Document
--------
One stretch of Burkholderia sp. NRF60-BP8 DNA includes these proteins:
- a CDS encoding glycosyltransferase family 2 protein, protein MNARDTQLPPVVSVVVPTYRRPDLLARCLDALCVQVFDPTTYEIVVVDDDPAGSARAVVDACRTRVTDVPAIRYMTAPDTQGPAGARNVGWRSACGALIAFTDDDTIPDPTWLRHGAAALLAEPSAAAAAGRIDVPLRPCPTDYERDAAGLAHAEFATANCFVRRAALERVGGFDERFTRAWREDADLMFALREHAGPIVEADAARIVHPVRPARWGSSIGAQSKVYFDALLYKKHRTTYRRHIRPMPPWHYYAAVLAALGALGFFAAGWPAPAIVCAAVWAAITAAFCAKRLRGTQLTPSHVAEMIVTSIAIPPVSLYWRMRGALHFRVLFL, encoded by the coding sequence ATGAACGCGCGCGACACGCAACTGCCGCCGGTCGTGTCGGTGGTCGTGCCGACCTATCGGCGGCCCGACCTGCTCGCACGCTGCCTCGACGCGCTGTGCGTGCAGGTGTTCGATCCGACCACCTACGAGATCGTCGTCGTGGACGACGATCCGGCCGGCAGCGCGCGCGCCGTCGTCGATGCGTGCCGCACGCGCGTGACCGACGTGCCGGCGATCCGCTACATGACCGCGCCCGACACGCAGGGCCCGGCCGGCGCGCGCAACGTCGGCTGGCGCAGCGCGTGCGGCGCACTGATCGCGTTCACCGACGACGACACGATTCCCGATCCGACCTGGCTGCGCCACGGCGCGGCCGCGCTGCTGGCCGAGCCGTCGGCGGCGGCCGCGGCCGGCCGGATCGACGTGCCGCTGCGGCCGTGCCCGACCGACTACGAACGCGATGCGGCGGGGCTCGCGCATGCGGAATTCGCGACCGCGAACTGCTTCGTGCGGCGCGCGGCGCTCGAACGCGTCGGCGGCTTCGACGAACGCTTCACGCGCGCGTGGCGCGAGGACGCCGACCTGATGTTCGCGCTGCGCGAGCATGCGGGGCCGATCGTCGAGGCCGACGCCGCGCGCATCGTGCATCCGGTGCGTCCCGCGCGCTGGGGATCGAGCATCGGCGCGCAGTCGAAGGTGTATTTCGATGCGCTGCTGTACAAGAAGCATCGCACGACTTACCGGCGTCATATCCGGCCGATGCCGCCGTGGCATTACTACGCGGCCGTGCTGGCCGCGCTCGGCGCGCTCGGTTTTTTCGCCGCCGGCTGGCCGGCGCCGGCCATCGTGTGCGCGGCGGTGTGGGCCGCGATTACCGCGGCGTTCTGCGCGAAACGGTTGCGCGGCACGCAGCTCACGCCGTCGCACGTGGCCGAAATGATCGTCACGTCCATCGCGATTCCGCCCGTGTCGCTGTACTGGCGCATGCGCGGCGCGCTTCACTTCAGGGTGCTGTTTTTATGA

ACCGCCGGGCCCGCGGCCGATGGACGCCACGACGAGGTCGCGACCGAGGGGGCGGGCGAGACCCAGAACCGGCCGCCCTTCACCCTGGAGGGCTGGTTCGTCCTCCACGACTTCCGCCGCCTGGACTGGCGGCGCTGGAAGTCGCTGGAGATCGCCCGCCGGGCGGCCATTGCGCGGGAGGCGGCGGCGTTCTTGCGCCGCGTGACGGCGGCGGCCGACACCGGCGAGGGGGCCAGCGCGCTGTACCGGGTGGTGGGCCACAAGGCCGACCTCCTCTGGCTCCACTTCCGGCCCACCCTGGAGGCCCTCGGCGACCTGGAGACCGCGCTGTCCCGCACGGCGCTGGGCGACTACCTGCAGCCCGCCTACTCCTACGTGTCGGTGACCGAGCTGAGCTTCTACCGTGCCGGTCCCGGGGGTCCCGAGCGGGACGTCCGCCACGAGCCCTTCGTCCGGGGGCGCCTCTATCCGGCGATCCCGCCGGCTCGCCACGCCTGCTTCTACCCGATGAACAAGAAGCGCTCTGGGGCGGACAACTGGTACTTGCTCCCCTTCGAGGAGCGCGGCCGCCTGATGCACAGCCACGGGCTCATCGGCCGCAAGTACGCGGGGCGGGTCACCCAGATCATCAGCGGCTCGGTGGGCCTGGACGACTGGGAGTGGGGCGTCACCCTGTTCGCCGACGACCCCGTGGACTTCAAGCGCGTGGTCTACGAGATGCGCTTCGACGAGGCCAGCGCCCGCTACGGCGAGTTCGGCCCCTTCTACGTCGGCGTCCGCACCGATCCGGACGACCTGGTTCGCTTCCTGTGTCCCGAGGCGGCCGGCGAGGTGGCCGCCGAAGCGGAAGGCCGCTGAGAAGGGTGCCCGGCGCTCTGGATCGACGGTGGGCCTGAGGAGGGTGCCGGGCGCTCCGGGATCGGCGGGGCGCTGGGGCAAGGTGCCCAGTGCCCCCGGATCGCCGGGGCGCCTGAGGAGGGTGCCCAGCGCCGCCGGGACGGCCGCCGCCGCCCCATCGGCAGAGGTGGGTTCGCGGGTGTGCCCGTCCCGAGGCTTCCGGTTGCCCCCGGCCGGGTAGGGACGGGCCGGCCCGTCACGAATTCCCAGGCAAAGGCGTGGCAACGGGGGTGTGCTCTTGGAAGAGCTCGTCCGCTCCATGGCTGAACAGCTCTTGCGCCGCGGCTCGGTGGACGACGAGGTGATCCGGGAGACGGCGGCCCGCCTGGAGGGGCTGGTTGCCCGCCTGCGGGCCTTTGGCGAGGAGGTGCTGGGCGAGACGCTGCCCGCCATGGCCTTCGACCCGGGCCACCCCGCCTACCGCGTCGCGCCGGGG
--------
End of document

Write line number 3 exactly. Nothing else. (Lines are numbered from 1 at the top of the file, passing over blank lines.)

ACCGCCGGGCCCGCGGCCGATGGACGCCACGACGAGGTCGCGACCGAGGGGGCGGGCGAGACCCAGAACCGGCCGCCCTTCACCCTGGAGGGCTGGTTCGTCCTCCACGACTTCCGCCGCCTGGACTGGCGGCGCTGGAAGTCGCTGGAGATCGCCCGCCGGGCGGCCATTGCGCGGGAGGCGGCGGCGTTCTTGCGCCGCGTGACGGCGGCGGCCGACACCGGCGAGGGGGCCAGCGCGCTGTACCGGGTGGTGGGCCACAAGGCCGACCTCCTCTGGCTCCACTTCCGGCCCACCCTGGAGGCCCTCGGCGACCTGGAGACCGCGCTGTCCCGCACGGCGCTGGGCGACTACCTGCAGCCCGCCTACTCCTACGTGTCGGTGACCGAGCTGAGCTTCTACCGTGCCGGTCCCGGGGGTCCCGAGCGGGACGTCCGCCACGAGCCCTTCGTCCGGGGGCGCCTCTATCCGGCGATCCCGCCGGCTCGCCACGCCTGCTTCTACCCGATGAACAAGAAGCGCTCTGGGGCGGACAACTGGTACTTGCTCCCCTTCGAGGAGCGCGGCCGCCTGATGCACAGCCACGGGCTCATCGGCCGCAAGTACGCGGGGCGGGTCACCCAGATCATCAGCGGCTCGGTGGGCCTGGACGACTGGGAGTGGGGCGTCACCCTGTTCGCCGACGACCCCGTGGACTTCAAGCGCGTGGTCTACGAGATGCGCTTCGACGAGGCCAGCGCCCGCTACGGCGAGTTCGGCCCCTTCTACGTCGGCGTCCGCACCGATCCGGACGACCTGGTTCGCTTCCTGTGTCCCGAGGCGGCCGGCGAGGTGGCCGCCGAAGCGGAAGGCCGCTGAGAAGGGTGCCCGGCGCTCTGGATCGACGGTGGGCCTGAGGAGGGTGCCGGGCGCTCCGGGATCGGCGGGGCGCTGGGGCAAGGTGCCCAGTGCCCCCGGATCGCCGGGGCGCCTGAGGAGGGTGCCCAGCGCCGCCGGGACGGCCGCCGCCGCCCCATCGGCAGAGGTGGGTTCGCGGGTGTGCCCGTCCCGAGGCTTCCGGTTGCCCCCGGCCGGGTAGGGACGGGCCGGCCCGTCACGAATTCCCAGGCAAAGGCGTGGCAACGGGGGTGTGCTCTTGGAAGAGCTCGTCCGCTCCATGGCTGAACAGCTCTTGCGCCGCGGCTCGGTGGACGACGAGGTGATCCGGGAGACGGCGGCCCGCCTGGAGGGGCTGGTTGCCCGCCTGCGGGCCTTTGGCGAGGAGGTGCTGGGCGAGACGCTGCCCGCCATGGCCTTCGACCCGGGCCACCCCGCCTACCGCGTCGCGCCGGGG